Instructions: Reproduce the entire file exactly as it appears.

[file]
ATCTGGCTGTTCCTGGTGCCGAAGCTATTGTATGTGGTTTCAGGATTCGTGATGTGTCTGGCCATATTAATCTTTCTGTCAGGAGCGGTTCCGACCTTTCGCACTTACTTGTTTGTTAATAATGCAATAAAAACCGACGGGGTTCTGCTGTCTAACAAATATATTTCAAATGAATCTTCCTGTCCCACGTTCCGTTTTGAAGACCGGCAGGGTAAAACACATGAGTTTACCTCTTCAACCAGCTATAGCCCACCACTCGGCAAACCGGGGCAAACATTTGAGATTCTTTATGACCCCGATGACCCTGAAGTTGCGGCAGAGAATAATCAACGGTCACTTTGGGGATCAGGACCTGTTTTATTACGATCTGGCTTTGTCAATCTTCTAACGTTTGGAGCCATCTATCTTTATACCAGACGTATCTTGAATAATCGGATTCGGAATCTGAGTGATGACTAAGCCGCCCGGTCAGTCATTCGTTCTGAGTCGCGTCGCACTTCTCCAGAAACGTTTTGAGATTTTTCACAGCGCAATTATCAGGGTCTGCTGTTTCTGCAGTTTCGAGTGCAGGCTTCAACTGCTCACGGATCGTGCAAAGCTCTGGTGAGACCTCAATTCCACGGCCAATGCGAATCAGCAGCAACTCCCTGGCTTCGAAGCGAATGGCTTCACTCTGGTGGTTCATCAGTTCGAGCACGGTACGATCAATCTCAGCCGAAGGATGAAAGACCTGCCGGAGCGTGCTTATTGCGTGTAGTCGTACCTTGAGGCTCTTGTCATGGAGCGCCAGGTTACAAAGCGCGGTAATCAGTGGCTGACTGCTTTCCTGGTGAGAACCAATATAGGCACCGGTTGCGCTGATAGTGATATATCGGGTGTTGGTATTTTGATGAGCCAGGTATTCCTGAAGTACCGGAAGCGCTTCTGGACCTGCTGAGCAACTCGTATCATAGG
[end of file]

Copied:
ATCTGGCTGTTCCTGGTGCCGAAGCTATTGTATGTGGTTTCAGGATTCGTGATGTGTCTGGCCATATTAATCTTTCTGTCAGGAGCGGTTCCGACCTTTCGCACTTACTTGTTTGTTAATAATGCAATAAAAACCGACGGGGTTCTGCTGTCTAACAAATATATTTCAAATGAATCTTCCTGTCCCACGTTCCGTTTTGAAGACCGGCAGGGTAAAACACATGAGTTTACCTCTTCAACCAGCTATAGCCCACCACTCGGCAAACCGGGGCAAACATTTGAGATTCTTTATGACCCCGATGACCCTGAAGTTGCGGCAGAGAATAATCAACGGTCACTTTGGGGATCAGGACCTGTTTTATTACGATCTGGCTTTGTCAATCTTCTAACGTTTGGAGCCATCTATCTTTATACCAGACGTATCTTGAATAATCGGATTCGGAATCTGAGTGATGACTAAGCCGCCCGGTCAGTCATTCGTTCTGAGTCGCGTCGCACTTCTCCAGAAACGTTTTGAGATTTTTCACAGCGCAATTATCAGGGTCTGCTGTTTCTGCAGTTTCGAGTGCAGGCTTCAACTGCTCACGGATCGTGCAAAGCTCTGGTGAGACCTCAATTCCACGGCCAATGCGAATCAGCAGCAACTCCCTGGCTTCGAAGCGAATGGCTTCACTCTGGTGGTTCATCAGTTCGAGCACGGTACGATCAATCTCAGCCGAAGGATGAAAGACCTGCCGGAGCGTGCTTATTGCGTGTAGTCGTACCTTGAGGCTCTTGTCATGGAGCGCCAGGTTACAAAGCGCGGTAATCAGTGGCTGACTGCTTTCCTGGTGAGAACCAATATAGGCACCGGTTGCGCTGATAGTGATATATCGGGTGTTGGTATTTTGATGAGCCAGGTATTCCTGAAGTACCGGAAGCGCTTCTGGACCTGCTGAGCAACTCGTATCATAGG